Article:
In this article, we will present you the 4 best watercolor paper from different watercolor paper brands. At the end you will also find our least favorite paper. Thanks to Arleebean for sharing her selection of paper that stood out during her long watercolor painting experience!
If you are interested, we wrote all about watercolor supplies you need to begin your wonderful watercolor painting journey! You can find below our selection of the best watercolor supplies you will ever need :
Watercolor Paper by BaoHong
You can order this watercolor paper on Aliexpress. This paper is 100% cotton and 200 GSM so it’s a little bit thinner than the 300 GSM. This block is relatively large and comes with 20 sheets. The paper is gummed on all four sides with a little opening in the middle of the one side that allows you to remove the paper when you’re all done.
I really like this paper because even though it’s a little bit thinner so it does sort of warp while you’re working on your piece because as it’s gummed, it dries completely flat.
When I first started working with watercolors, I wasn’t working with 100% cotton paper because it generally tends to be a bit more expensive than a wood pulp or cellulose paper.
Like many watercolor artists just getting started, I started out on Canson XL watercolor paper. That’s super cheap paper that you can buy at Walmart and I did enjoy that paper but once I started to get into this realm of cotton papers it just blew the others away as far as quality.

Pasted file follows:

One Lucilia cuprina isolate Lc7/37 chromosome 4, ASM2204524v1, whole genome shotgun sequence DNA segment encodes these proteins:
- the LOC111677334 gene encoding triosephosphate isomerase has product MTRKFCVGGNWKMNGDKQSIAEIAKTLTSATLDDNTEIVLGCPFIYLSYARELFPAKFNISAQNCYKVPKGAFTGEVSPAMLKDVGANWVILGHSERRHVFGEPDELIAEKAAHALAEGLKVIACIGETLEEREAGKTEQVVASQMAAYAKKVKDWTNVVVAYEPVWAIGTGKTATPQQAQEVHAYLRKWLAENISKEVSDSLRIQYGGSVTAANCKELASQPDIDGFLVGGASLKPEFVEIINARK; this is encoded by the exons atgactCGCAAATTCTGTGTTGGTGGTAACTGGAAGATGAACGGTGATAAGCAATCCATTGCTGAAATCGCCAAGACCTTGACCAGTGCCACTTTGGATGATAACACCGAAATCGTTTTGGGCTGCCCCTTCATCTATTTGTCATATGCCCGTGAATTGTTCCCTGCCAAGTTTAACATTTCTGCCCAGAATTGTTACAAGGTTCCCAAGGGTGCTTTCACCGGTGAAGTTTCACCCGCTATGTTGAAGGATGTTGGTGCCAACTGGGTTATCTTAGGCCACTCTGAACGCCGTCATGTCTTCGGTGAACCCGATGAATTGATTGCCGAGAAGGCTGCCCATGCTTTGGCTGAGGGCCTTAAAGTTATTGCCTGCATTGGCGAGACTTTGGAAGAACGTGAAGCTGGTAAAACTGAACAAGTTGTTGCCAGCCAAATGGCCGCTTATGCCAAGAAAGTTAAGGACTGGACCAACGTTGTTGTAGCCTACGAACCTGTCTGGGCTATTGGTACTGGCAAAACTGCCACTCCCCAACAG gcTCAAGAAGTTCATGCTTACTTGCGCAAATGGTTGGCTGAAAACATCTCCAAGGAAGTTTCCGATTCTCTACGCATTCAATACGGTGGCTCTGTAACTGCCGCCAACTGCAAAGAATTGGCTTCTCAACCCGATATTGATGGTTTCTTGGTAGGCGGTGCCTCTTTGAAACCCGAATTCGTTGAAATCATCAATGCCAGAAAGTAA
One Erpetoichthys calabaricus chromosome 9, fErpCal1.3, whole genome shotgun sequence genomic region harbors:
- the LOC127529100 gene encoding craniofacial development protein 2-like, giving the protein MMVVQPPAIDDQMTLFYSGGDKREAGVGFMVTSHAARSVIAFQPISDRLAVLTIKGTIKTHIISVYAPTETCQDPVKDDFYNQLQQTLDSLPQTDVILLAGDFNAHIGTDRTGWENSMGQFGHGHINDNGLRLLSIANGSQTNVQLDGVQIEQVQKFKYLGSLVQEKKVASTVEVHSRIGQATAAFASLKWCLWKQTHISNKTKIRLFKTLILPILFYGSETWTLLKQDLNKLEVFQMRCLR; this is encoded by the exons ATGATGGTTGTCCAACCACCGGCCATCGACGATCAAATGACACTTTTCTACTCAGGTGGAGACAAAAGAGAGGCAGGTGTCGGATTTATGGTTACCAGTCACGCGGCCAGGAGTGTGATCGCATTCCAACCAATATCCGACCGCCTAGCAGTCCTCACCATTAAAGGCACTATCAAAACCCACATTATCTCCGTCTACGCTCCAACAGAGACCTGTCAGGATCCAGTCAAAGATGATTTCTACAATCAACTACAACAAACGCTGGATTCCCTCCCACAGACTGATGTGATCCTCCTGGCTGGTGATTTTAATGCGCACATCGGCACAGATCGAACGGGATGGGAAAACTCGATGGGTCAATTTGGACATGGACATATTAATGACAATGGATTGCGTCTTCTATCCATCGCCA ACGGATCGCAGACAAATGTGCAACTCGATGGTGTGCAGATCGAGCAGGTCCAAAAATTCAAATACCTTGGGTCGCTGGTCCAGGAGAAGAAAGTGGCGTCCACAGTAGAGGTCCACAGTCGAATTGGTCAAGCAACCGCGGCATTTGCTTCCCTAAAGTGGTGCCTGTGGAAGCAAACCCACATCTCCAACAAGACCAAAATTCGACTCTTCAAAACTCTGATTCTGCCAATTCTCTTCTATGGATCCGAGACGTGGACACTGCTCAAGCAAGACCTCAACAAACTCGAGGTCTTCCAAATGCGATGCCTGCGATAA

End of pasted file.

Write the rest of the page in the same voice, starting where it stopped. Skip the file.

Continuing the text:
I really like the way the paint absorbs and adheres to the paper while still staying wet long enough that it’s workable. This paper even though it’s thinner stays wet for a nice amount of time which allows me to charge areas with more color or blend out my edges in a way that’s just really pleasurable
As with any watercolor paper the color does tend to dry a little bit lighter than when it’s wet. So I wanted to show you an example of that here and this is especially the case when it comes to darker colors like blues and purples and blacks.
As you can see below as this color dries, it is a little bit lighter than when it was wet but that’s pretty standard for watercolors and I felt the cotton papers to actually do that a bit less than other types of paper.
You can see below that when the paper is completely dry I’m able to layer other colors on top without really disturbing my layers underneath.
When you use a cellulose paper it becomes a lot easier to reactivate your initial layers which if you’re not layering the same color can cause you to have muddier colors. And even if you are using the same color, it can get rid of some of the lines or the edges of the watercolor that you may have wanted to keep.
Fluid 100 Watercolor Paper
It is also a cotton paper that comes in a block in size 6 by 8.
When I got this paper I was really excited to do some smaller little portrait study type things on it and it’s been extremely enjoyable to work on for both gouache and watercolors. It has a lot of those features that I like from cotton paper. Working in a smaller block like this kind of feels like a sketchbook and I really like it.